HB 954: Video Lottery Entertainment (primary sponsors: Representatives Harry Warren, R-Rowan; Timothy Moffit, R-Henderson; Howard Hunter, D-Hertford; Michael Wray, D-Northampton) was modified and approved by the House Commerce Committee and referred to the House Finance Committee. This bill prohibits a video lottery terminal from being placed within 500 feet of a public or nonpublic school. Click here for an official bill summary.

SB 159: State Health Plan Administrative Changes.-AB (primary sponsors: Senators Joyce Krawiec, R-Forsyth; Jim Burgin, R-Harnett; Jim Perry, R-Lenoir) was signed into SL 2021-125. This bill makes technical, clarifying, and administrative changes to laws relating to the State Health Plan for Teachers and State Employees. Click here for an official bill summary.

Local Bill

HB 3: Craven Bd of Ed/Partisan Electoral Districts (primary sponsor: Representative Keith Kidwell, R-Beaufort) passed the Senate and was sent to the House for a concurrence vote. Click here for an official bill summary.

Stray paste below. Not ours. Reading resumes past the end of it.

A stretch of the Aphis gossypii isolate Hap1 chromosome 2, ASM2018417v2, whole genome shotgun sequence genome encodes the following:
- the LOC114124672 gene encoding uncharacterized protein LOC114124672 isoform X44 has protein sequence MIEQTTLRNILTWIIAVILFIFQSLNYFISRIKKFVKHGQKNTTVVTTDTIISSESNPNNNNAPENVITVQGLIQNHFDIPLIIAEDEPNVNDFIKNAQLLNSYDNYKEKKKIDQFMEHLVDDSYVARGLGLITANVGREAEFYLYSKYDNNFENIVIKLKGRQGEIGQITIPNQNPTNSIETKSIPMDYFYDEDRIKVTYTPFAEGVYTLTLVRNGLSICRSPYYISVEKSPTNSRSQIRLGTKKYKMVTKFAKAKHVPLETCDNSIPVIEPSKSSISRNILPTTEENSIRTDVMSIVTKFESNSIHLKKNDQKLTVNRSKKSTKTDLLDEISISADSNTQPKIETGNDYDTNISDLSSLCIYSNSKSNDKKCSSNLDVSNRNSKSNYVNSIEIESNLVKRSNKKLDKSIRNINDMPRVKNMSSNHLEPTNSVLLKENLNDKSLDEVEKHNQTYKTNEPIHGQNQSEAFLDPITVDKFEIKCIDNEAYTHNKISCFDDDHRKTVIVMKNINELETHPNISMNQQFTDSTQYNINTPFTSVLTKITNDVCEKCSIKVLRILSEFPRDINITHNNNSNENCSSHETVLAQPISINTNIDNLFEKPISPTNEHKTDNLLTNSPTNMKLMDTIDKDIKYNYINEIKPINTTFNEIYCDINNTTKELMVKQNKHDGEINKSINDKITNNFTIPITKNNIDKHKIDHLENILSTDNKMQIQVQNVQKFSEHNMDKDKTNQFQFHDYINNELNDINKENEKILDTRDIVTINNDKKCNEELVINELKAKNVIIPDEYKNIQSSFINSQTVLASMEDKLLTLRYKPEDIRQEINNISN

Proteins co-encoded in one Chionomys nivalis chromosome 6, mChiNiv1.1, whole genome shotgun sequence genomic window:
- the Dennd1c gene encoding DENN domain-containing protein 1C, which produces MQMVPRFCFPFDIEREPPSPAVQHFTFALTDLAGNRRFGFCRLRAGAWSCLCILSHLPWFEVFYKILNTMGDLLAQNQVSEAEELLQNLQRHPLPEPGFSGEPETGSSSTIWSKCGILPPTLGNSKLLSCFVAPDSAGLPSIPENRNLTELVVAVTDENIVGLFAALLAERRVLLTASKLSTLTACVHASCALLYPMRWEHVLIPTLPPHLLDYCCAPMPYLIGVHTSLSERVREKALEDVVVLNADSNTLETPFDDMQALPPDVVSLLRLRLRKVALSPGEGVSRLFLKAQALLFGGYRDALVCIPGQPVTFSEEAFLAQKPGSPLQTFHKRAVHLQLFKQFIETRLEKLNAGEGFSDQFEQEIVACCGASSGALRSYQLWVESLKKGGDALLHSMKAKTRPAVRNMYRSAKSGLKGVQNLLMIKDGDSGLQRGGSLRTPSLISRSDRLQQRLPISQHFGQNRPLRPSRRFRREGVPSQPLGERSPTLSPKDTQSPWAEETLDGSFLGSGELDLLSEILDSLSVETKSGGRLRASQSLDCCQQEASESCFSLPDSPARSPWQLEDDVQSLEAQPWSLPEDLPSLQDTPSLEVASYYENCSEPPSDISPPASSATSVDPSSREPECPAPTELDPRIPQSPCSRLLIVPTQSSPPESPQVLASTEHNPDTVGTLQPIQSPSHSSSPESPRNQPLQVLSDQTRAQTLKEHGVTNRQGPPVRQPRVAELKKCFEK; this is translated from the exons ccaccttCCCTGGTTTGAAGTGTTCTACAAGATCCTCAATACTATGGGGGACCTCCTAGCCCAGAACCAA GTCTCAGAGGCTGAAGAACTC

The Board met for its monthly meeting this week and heard presentations on the following:

Five-year facility needs survey report: The SBE was presented with the 2020-2021 Statewide Facility Needs Report, which is a compilation of data submitted by LEAs for five-year facility needs. In the table below you will see that the total capital funding need is $12.8 billion, with a majority of need for renovations and new schools. This is a 58.7% increase in need from the $8.1 billion reported in 2015-2016. DPI staff noted that its $250 per square foot cost estimate is a pre-pandemic number and does not account for the recent inflation in construction costs. Presenters also noted that LEAs tend to underreport their need.

2020-2021 student test performance results and graduation rate: Student test performance results for this past school year were down across all grades compared to the 2018-2019 school year. As a reminder, tests were not taken at the end of the 2019-2020 school year due to the onset of the COVID-19 pandemic. Although tests were taken for the 2020-2021 school year, data will not be used for accountability measures due to state and federal waivers. DPI staff reminded the Board that the presentation of the 2020-2021 data with 2018-2019 data is for context only, not for accountability, and that the data is meant to support teachers and parents in planning for this current school year. Additionally, Board members were presented with graduation rates. While the 2020-2021 graduation rate decreased to 86.9% from the 87.6% rate in the 2019-2020 school year, it increased from the 86.5% rate in the 2018-2019 school year.